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Daily Debriefing

(11/27/07 8:41am)

Simbex LLC, a New Hampshire research and development company, was granted $3.6 million this September to partner with Dartmouth and Dartmouth Medical School, among four other hospitals and universities, to further develop its Head Impact Telemetry System by The National Institute of Health. According to the Associated Press, the HIT system is a high-tech device designed to detect and prevent head injuries. It is comprised of a helmet, data transmitter and control panel. The device has been tested on football players across the country since 2004. By recording and analyzing helmet impacts, the HIT system could potentially help football teams and the military by determining what types of impacts cause head injuries and with what frequency.

Dartmouth top Ivy for intn'l study

(11/27/07 8:40am)

While students spending a term away from Hanover may be at a coveted internship with Goldman Sachs or may be at home for some much-needed rest, many are among the 60.9 percent of Dartmouth students who spend at least one term studying abroad through an off-campus or transfer credit program, according to the Institute of International Education. Dartmouth placed third in the Institute's national ranking of undergraduate study abroad participation among research institutions granting doctoral degrees, climbing seven spots from the 2006 report. Dartmouth was the top school in the Ivy League.

Kucinich urges Bush impeachment

(11/27/07 8:38am)

On the website Democracy for New Hampshire, one of the event's sponsors, the teach-in is described as an educational forum to relay the general history and structure of impeachment. The content of the evening consisted mainly of reasons why the panelists believed that Bush and Cheney have violated the Constitution, and the event served as a forum for citizens to voice their discontent with the current administration.

Changes in Latitudes...

(11/27/07 4:42am)

Those 1490s ... talk about a great decade. The Moors surrendered after the long Reconquista, the Swiss won their independence and the Portuguese set out to establish an empire. Now, they were a people who knew their maps. Mapmaking schools sprouted across the nation, and their prince even earned the title "the Navigator." Simply put, cartography was cool. Unfortunately, the fad passed before it could begin a craze in modern America. As I'm sure many of my geographically-literate comrades agree, it's a challenge to have a conversation with someone who can't even locate Egypt on a globe.

Grass-rootin' for Policy Change

(11/27/07 4:41am)

"In Zambia, sex is not a negotiation," Gesh Banda, a Grassroot Soccer program assistant, and a 23-year-old native of Lusaka, Zambia, told me the other day during a conversation about Zambian culture. Gesh explained that in a typical Zambian relationship, men control all "terms" of sexual interaction. Women are expected to be submissive, to comply with the demands and desires of their partner, who is often unfaithful. While I was discouraged by what Gesh was telling me, I was not necessarily surprised. After two months of visiting schools and soccer teams throughout Lusaka to monitor the delivery of the GRS curriculum, the difference between young girls and boys was more than clear. Zambian boys come right up to me, asking "how ahh you, how ahh you" and shaking hands. They are not shy about calling me John Cena, their favorite WWF wrestler, or David Beckham (in both cases the similarities unfortunately end at the fact that I am white and have light colored hair). On the other hand, the young girls in the class typically stay seated at their desks, they do not make eye contact with me or the other GRS staff, and they rarely ask or answer questions.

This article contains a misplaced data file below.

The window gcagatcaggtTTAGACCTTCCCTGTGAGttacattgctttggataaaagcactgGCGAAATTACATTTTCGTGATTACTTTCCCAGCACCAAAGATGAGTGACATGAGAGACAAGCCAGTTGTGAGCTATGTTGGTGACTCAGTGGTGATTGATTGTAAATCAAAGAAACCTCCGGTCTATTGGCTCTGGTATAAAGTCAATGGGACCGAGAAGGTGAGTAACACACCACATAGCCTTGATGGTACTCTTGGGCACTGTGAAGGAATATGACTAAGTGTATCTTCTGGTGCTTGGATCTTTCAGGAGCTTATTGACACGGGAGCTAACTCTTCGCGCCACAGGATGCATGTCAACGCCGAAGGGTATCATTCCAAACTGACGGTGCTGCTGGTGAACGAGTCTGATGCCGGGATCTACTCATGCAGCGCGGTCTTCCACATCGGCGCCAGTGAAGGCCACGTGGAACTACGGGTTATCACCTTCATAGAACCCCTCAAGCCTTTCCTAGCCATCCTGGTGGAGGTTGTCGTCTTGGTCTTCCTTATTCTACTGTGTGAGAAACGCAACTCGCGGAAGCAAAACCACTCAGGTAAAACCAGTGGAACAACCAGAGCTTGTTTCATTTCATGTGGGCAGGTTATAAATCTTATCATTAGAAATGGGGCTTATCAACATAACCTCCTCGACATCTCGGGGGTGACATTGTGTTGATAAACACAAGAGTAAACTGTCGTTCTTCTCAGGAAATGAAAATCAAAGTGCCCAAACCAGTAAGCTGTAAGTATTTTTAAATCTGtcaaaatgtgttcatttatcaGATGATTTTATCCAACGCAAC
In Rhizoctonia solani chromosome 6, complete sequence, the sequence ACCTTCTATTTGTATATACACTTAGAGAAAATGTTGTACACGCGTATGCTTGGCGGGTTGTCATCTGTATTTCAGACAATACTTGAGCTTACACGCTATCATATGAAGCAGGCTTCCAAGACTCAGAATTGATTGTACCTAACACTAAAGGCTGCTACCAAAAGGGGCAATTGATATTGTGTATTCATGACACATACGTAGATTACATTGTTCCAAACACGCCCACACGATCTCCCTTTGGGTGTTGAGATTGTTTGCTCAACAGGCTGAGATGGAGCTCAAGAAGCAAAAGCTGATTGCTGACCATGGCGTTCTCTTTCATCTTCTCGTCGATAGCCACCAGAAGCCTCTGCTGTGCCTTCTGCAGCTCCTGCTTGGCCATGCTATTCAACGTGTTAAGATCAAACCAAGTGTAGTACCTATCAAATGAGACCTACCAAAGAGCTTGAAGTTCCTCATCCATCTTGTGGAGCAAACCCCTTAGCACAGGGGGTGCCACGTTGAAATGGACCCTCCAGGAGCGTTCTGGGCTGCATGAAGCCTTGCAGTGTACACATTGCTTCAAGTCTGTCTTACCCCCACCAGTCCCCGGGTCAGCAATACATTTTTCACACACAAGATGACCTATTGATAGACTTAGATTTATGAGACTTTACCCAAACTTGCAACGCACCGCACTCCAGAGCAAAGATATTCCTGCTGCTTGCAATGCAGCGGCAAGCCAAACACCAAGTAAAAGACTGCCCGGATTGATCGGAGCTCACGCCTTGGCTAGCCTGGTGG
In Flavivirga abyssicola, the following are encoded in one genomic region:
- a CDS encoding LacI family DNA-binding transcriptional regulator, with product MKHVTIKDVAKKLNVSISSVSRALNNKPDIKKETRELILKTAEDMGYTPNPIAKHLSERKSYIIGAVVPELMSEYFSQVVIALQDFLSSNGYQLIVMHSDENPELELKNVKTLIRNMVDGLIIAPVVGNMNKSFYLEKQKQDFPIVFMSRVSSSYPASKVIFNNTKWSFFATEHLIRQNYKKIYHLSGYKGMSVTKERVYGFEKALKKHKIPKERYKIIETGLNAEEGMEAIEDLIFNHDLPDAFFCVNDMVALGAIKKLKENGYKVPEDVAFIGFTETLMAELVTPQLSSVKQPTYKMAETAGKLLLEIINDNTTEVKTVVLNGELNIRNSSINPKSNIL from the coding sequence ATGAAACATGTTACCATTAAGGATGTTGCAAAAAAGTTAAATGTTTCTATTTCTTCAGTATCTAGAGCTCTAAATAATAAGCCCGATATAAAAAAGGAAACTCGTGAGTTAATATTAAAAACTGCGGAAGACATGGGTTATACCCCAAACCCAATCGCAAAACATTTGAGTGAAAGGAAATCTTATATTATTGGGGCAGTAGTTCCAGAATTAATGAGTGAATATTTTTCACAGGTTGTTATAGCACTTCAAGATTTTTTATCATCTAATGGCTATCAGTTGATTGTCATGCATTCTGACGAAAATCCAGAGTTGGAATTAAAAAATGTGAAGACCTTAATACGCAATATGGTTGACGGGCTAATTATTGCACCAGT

Women's basketball continues scoring struggles at St. John's

(11/27/07 4:21am)

Although the Big Green was able to clamp down defensively early in the contest, the Red Storm pulled away with its hot shooting and costly turnovers committed by Dartmouth. Aiding St. John's was its bench, as the Red Storm got 22 points from its reserves, while Dartmouth was only able to get three points from its bench.

Main Street Museum provides a quirky getaway

(11/27/07 4:20am)

Much of the museum's collection is whimsical and humorous, but founder and curator David Fairbanks Ford encourages serious contemplation of his urban ore. Ford's artifacts include the following: Elvis's gallstones (alleged), dehydrated and framed cat carcasses, pressed poppy blossoms from Napoleon's grave, the Connecticut River Sea Monster and a jar of lint. These haphazard relics can be seen for free, although donations are always welcome.

Toe to Toe: Hodes versus Schmidley (Schmidley)

(11/26/07 7:24am)

Thanksgiving Day football. It has included the same two teams, Detroit and Dallas, for the past 41 years now. Hodes and I decided it was appropriate in the wake of this year's Thursday games to debate whether a change should be made, and whether Turkey Day football should take on a rotating schedule, with fans from all teams getting to periodically enjoy some pigskin with their turkey and stuffing.